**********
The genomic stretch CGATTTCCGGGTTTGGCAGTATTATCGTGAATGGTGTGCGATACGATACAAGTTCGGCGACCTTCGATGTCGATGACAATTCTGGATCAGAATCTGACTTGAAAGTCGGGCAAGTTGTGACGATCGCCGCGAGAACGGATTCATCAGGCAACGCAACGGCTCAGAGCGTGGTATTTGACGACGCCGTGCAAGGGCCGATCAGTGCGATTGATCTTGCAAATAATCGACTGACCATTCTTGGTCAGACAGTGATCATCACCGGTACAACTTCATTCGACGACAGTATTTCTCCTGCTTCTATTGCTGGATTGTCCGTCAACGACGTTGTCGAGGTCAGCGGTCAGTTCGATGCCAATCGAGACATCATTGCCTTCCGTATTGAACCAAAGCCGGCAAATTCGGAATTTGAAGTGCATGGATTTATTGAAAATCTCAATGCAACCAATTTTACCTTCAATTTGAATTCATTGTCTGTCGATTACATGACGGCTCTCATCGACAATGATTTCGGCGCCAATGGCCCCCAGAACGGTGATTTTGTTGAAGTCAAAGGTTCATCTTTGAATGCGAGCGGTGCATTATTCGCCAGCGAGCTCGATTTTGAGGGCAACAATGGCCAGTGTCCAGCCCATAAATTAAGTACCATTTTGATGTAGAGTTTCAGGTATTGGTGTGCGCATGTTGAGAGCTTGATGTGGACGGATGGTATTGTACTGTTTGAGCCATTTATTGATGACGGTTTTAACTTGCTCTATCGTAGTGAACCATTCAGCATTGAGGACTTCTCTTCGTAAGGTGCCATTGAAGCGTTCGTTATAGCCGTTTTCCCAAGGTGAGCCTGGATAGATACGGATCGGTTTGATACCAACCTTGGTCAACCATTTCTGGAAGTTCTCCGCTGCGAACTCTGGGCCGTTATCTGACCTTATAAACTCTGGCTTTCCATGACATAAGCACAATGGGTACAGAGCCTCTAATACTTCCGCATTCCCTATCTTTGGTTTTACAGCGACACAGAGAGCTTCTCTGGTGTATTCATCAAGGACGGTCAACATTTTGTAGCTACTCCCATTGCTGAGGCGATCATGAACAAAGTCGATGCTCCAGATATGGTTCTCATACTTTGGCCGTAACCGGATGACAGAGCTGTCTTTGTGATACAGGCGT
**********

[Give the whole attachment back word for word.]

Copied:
The genomic stretch CGATTTCCGGGTTTGGCAGTATTATCGTGAATGGTGTGCGATACGATACAAGTTCGGCGACCTTCGATGTCGATGACAATTCTGGATCAGAATCTGACTTGAAAGTCGGGCAAGTTGTGACGATCGCCGCGAGAACGGATTCATCAGGCAACGCAACGGCTCAGAGCGTGGTATTTGACGACGCCGTGCAAGGGCCGATCAGTGCGATTGATCTTGCAAATAATCGACTGACCATTCTTGGTCAGACAGTGATCATCACCGGTACAACTTCATTCGACGACAGTATTTCTCCTGCTTCTATTGCTGGATTGTCCGTCAACGACGTTGTCGAGGTCAGCGGTCAGTTCGATGCCAATCGAGACATCATTGCCTTCCGTATTGAACCAAAGCCGGCAAATTCGGAATTTGAAGTGCATGGATTTATTGAAAATCTCAATGCAACCAATTTTACCTTCAATTTGAATTCATTGTCTGTCGATTACATGACGGCTCTCATCGACAATGATTTCGGCGCCAATGGCCCCCAGAACGGTGATTTTGTTGAAGTCAAAGGTTCATCTTTGAATGCGAGCGGTGCATTATTCGCCAGCGAGCTCGATTTTGAGGGCAACAATGGCCAGTGTCCAGCCCATAAATTAAGTACCATTTTGATGTAGAGTTTCAGGTATTGGTGTGCGCATGTTGAGAGCTTGATGTGGACGGATGGTATTGTACTGTTTGAGCCATTTATTGATGACGGTTTTAACTTGCTCTATCGTAGTGAACCATTCAGCATTGAGGACTTCTCTTCGTAAGGTGCCATTGAAGCGTTCGTTATAGCCGTTTTCCCAAGGTGAGCCTGGATAGATACGGATCGGTTTGATACCAACCTTGGTCAACCATTTCTGGAAGTTCTCCGCTGCGAACTCTGGGCCGTTATCTGACCTTATAAACTCTGGCTTTCCATGACATAAGCACAATGGGTACAGAGCCTCTAATACTTCCGCATTCCCTATCTTTGGTTTTACAGCGACACAGAGAGCTTCTCTGGTGTATTCATCAAGGACGGTCAACATTTTGTAGCTACTCCCATTGCTGAGGCGATCATGAACAAAGTCGATGCTCCAGATATGGTTCTCATACTTTGGCCGTAACCGGATGACAGAGCTGTCTTTGTGATACAGGCGT